If you Want to Write Well, Listen Well
By Wendell Abern
I had been writing commercials for clients of the Leo Burnett Advertising Agency for about four years when I was promoted to the position of Associate Creative Director, officially making me one of the GOMs of the Chicago advertising community. (GOM: Grand Old Men.)
I was 34 years old. And the epitome of the Peter Principle: I had received promotions on the basis of creative output, and was now supervising instead: managing a group of five writer/art director teams instead of creating. And on top of not having much fun, it took me months to understand just how lazy young people can be once they decide to call themselves creative.
Somehow, all of the young geniuses in my group thought that merely having an idea meant it was worth pursuing. After rejecting absurd idea after hackneyed idea, I finally called a meeting.
“Who can tell me,” I asked, “the biggest cliché in advertising?” No answer. “No one? I’m astonished, since several of you have been bringing them to me.”
Frowns. Downturned mouths. Lowered eyes.
“Okay, I’ll tell you. The biggest cliché is the anachronism: Cleopatra, smiling seductively while slathering herself with Banana Boat Sunscreen; Christopher Columbus, discovering Barbasol shaving cream. And I will spare you the embarrassment of mentioning the ideas some of you have brought to me.
“Now I don’t want to hear accusations! I don’t care who forced a dumb idea onto whom! I do not want to see another anachronistic solution!
“And I’ll tell you what else I don’t want to see! I don’t want to see another commercial in a psychiatrist’s office, where some shmo is lying on a sofa, complaining to his shrink that his wife isn’t buying Green Giant Peas! Nor do I want to see another detective solving a crime because he drinks Tropicana Orange Juice!
“And please spare me your cartoons! No more skinny eight-year olds turning into super athletes because they eat Fruit Loops every morning!
“You’re supposed to be clever! You’re supposed to be smart! So come up with something new! Something different!
“Now which of you Einsteins can remember Wendell Working Rule Number One?”
“Working together doesn’t mean agreeing together, it means creating together,” said Alan, a 24-year old writer.
“Exactly! Question each other. Prod each other. Get past the obvious, and the easy, and the cutesy-pie ideas that’ll make your Aunt Suzie smile.
“Wendell Working Rule Number Two. Anyone?”
“Writers have to think visually and art directors have to think verbally,” said Cynthia, an extremely gifted 23-year old art director.
“Good, Cynthia!” I said. “Now all you art directors get back to work; I have a few things to say to our esteemed writers.”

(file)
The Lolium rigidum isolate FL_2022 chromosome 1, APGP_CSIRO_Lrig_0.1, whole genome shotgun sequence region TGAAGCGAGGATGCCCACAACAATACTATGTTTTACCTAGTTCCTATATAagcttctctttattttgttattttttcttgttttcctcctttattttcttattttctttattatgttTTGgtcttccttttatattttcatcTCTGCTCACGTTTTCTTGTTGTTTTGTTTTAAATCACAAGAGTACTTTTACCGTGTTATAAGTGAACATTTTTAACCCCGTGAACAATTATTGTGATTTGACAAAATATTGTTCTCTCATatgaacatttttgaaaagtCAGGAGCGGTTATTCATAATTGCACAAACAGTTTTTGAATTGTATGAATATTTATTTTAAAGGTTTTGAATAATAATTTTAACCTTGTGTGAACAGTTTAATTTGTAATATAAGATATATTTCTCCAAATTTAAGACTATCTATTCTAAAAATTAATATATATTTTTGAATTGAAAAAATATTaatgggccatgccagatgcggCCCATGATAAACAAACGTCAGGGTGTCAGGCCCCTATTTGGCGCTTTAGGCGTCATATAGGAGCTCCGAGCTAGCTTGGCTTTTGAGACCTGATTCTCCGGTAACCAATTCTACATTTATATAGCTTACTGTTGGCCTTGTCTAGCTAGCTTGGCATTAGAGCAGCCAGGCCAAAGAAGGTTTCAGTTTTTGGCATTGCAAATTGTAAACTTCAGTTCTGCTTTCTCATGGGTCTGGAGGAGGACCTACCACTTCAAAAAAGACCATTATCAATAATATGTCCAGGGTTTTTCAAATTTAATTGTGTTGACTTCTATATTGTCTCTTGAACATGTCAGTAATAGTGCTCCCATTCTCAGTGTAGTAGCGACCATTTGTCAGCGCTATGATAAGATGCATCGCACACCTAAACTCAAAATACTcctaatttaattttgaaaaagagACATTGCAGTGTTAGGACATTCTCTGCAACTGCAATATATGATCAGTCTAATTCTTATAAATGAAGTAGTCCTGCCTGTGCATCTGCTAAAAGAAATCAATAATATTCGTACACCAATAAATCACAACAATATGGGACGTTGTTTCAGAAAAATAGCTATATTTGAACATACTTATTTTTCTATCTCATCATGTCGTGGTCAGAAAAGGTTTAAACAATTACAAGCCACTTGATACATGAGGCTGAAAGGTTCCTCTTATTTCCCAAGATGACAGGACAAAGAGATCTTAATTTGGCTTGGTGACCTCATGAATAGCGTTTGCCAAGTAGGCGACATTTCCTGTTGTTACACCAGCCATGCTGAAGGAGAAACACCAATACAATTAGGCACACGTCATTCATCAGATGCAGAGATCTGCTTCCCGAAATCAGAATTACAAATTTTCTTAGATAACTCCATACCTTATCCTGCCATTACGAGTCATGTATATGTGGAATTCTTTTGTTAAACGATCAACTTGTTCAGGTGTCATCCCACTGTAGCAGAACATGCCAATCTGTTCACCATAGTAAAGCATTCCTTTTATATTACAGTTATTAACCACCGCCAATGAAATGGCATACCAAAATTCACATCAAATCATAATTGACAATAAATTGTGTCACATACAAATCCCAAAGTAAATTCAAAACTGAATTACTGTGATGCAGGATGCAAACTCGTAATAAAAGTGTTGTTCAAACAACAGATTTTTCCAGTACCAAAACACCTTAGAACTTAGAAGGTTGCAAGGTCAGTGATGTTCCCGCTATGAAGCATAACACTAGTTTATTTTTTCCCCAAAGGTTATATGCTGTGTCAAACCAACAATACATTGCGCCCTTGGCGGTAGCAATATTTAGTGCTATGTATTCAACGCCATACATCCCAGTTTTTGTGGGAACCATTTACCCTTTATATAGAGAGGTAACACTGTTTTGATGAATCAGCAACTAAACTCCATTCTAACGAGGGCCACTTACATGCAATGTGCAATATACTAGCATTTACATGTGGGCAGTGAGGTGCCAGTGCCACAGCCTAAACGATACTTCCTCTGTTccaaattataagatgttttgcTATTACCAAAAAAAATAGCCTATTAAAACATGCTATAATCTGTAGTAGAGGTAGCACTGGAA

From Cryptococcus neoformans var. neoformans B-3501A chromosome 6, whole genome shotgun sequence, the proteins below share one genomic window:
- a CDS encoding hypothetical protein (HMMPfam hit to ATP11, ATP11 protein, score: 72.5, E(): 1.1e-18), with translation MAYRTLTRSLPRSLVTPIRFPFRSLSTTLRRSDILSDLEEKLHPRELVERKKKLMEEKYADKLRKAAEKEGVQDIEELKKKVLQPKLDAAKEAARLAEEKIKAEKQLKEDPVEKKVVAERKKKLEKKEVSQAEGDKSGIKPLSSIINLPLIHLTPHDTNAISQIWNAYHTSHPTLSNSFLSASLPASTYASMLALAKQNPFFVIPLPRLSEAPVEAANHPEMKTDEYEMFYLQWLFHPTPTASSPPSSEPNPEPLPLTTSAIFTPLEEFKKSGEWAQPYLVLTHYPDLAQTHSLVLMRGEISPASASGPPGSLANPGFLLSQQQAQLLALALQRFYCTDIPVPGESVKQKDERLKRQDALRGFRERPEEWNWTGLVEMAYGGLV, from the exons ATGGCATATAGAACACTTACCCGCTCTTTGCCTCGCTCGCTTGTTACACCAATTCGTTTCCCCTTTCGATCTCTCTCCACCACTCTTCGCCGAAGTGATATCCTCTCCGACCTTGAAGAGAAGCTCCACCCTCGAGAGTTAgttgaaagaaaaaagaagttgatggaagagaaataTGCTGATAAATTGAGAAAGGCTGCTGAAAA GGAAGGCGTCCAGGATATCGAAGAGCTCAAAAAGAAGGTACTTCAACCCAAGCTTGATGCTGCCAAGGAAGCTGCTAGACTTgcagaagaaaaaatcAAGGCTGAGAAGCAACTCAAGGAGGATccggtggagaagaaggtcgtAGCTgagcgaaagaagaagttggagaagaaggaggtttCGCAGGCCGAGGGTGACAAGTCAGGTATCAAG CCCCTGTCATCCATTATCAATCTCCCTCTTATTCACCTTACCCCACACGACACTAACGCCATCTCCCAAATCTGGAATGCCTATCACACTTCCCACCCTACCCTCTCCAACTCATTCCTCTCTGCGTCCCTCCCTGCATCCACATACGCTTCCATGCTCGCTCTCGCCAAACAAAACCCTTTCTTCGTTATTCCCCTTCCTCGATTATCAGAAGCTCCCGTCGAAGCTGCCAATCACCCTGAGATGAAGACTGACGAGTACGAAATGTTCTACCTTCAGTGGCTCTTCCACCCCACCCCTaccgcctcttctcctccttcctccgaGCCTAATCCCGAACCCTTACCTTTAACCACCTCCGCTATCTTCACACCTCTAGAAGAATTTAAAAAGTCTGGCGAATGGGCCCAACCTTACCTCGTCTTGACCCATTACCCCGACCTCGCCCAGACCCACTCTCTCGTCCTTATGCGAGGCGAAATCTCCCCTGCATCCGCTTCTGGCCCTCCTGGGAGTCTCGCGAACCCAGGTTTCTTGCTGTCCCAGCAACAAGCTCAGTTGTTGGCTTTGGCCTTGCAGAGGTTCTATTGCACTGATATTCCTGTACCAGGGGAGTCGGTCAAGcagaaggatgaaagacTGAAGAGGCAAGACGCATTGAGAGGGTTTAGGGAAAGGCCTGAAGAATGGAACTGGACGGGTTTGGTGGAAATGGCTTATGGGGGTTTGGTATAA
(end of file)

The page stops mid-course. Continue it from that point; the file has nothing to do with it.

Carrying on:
Art directors slinked out of the room, throwing sympathetic looks at the writers. Writers slouched in their seats.
When left with the five shivering writers, I said, “The problem I have with all of you is you’re writing bullsh… You’re not good enough to write bullsh … I know because no one writes better bullsh… than I do.
“You’re scribbling words you think the client wants to hear. Write honestly, not what you think I’m going to approve.
“And writing honestly is especially true when you write dialog. What you call dialog is an insult to your typewriters. Paddy Chayevsky would barf.
“Your biggest drawback is that you don’t listen. You have to listen to people before you can put them on a piece of paper. And I mean listen! Ordinary people, engaged in ordinary conversations, talk better copy than we can write.
“Now I’m going to tell you about Burt Manning. True story. Actually happened.”
Burt, Leo Burnett’s Creative Director on the Schlitz Beer account, had been hounding his group for months to come up with a new campaign. Schlitz was losing share of market to Budweiser monthly. Schlitz was very unhappy.
Nail-biting time, folks. Sixteen-hour-workdays time. Client-might-look-for-a-new-agency time.
One night at about seven, Burt went down to the bar on the first floor of our building. While waiting for the bartender, he heard a guy at the end of the bar order a Budweiser. Budweiser! The enemy!
“Sorry,” the bartender said, “we’re outta Bud tonight. How ‘bout another brand?”
“Nah,” the guy said, getting up from his barstool. “When you’re outta Bud, you’re outta beer.”
Burt’s eyes became saucers; then he went back to his office and, smiling for the first time in a month and called everyone together.
Riding the coattails of the phrase, “When you’re outta Schlitz, you’re outta beer,” Schlitz sales overtook Budweiser within six months. And the “Outta Schlitz” campaign ran for six years.
“And that’s all because Burt listened,”I continued, “Now I’m going to tell you how I listened. Me. I listened to my wife.”
“Omigod,” Susie said. “A world’s first.”
“It’s true,” I said. “I got home one night and my wife said, ‘Can we order a pizza tonight? I’m just worn out. That hour just before you come home is the worst hour of the day. The kids are cranky and hungry, I’m trying to get them to pick up their toys and get dinner ready, and I’m just too tired to make anything tonight.’
“’I’d love pizza,’ I said. For which I received a hug, a kiss, and permission to watch a ball game that night on our only TV.
“I remembered that conversation about three years later when I was assigned to Swanson Frozen Foods,” I continued. “I recounted the conversation to my art director and said, ‘We just suggest to women they sometimes take a one-hour vacation.’ She loved it. To this day, I wonder if a male art director would have liked it as much.
“Anyway, we created three commercials built around a voice-over announcer suggesting, ‘Every now and then, take a one-hour vacation. Right in your own home.’
“Swanson sales jumped right away. I’ve always said my wife wrote that campaign.”
Wendell can be reached at firstname.lastname@example.org.